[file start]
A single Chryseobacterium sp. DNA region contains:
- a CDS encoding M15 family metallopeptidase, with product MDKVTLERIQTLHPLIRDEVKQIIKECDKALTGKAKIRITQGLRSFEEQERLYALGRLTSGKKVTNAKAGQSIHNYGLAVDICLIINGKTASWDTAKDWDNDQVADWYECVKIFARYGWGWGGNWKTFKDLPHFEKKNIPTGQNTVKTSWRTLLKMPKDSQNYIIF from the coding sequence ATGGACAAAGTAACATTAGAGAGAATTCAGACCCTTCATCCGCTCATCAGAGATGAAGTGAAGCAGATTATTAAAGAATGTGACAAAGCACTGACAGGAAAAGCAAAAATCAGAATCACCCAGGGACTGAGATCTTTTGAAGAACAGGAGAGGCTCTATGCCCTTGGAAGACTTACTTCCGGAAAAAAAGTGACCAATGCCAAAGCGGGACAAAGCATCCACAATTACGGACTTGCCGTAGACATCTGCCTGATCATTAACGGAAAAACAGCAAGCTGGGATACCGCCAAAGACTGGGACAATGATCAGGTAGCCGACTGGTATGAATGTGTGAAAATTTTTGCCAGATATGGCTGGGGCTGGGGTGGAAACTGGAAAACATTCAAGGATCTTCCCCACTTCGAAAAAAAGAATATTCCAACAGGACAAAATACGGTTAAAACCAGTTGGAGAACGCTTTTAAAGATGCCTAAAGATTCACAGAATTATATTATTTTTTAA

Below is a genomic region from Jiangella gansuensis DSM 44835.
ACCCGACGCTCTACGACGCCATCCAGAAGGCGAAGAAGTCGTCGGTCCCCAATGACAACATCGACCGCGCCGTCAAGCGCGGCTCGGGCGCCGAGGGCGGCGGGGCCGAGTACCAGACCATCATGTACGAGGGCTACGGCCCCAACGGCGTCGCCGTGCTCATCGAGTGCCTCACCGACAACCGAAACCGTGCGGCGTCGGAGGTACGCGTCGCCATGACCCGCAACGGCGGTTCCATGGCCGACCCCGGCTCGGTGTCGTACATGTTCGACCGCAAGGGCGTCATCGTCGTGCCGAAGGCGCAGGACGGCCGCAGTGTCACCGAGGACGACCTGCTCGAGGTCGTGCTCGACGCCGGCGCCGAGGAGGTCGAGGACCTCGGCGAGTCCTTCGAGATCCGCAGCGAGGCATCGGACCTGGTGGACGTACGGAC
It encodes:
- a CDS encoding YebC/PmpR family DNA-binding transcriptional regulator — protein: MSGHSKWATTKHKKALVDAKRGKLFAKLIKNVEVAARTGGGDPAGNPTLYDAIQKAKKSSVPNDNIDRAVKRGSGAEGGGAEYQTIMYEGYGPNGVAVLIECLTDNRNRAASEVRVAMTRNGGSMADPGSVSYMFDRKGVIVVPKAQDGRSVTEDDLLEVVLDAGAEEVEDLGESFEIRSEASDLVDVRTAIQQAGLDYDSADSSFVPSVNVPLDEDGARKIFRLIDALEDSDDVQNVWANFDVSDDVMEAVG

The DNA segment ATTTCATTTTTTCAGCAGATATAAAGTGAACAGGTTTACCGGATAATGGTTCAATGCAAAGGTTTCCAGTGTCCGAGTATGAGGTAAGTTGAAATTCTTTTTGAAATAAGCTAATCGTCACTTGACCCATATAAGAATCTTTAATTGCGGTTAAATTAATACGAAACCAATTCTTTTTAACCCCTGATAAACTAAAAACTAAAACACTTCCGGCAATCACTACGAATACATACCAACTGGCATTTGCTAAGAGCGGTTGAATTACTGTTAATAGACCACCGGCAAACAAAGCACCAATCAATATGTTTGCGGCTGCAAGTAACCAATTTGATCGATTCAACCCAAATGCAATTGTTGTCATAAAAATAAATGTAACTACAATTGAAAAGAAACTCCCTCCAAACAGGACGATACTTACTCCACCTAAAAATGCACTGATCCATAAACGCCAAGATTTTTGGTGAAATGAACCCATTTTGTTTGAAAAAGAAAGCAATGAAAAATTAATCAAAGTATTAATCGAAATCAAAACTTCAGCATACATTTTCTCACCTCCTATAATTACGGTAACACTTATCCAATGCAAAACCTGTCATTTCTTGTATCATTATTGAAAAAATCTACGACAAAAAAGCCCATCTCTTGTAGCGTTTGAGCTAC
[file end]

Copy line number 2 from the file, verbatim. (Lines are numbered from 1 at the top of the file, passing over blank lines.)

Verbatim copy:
- a CDS encoding M15 family metallopeptidase, with product MDKVTLERIQTLHPLIRDEVKQIIKECDKALTGKAKIRITQGLRSFEEQERLYALGRLTSGKKVTNAKAGQSIHNYGLAVDICLIINGKTASWDTAKDWDNDQVADWYECVKIFARYGWGWGGNWKTFKDLPHFEKKNIPTGQNTVKTSWRTLLKMPKDSQNYIIF from the coding sequence ATGGACAAAGTAACATTAGAGAGAATTCAGACCCTTCATCCGCTCATCAGAGATGAAGTGAAGCAGATTATTAAAGAATGTGACAAAGCACTGACAGGAAAAGCAAAAATCAGAATCACCCAGGGACTGAGATCTTTTGAAGAACAGGAGAGGCTCTATGCCCTTGGAAGACTTACTTCCGGAAAAAAAGTGACCAATGCCAAAGCGGGACAAAGCATCCACAATTACGGACTTGCCGTAGACATCTGCCTGATCATTAACGGAAAAACAGCAAGCTGGGATACCGCCAAAGACTGGGACAATGATCAGGTAGCCGACTGGTATGAATGTGTGAAAATTTTTGCCAGATATGGCTGGGGCTGGGGTGGAAACTGGAAAACATTCAAGGATCTTCCCCACTTCGAAAAAAAGAATATTCCAACAGGACAAAATACGGTTAAAACCAGTTGGAGAACGCTTTTAAAGATGCCTAAAGATTCACAGAATTATATTATTTTTTAA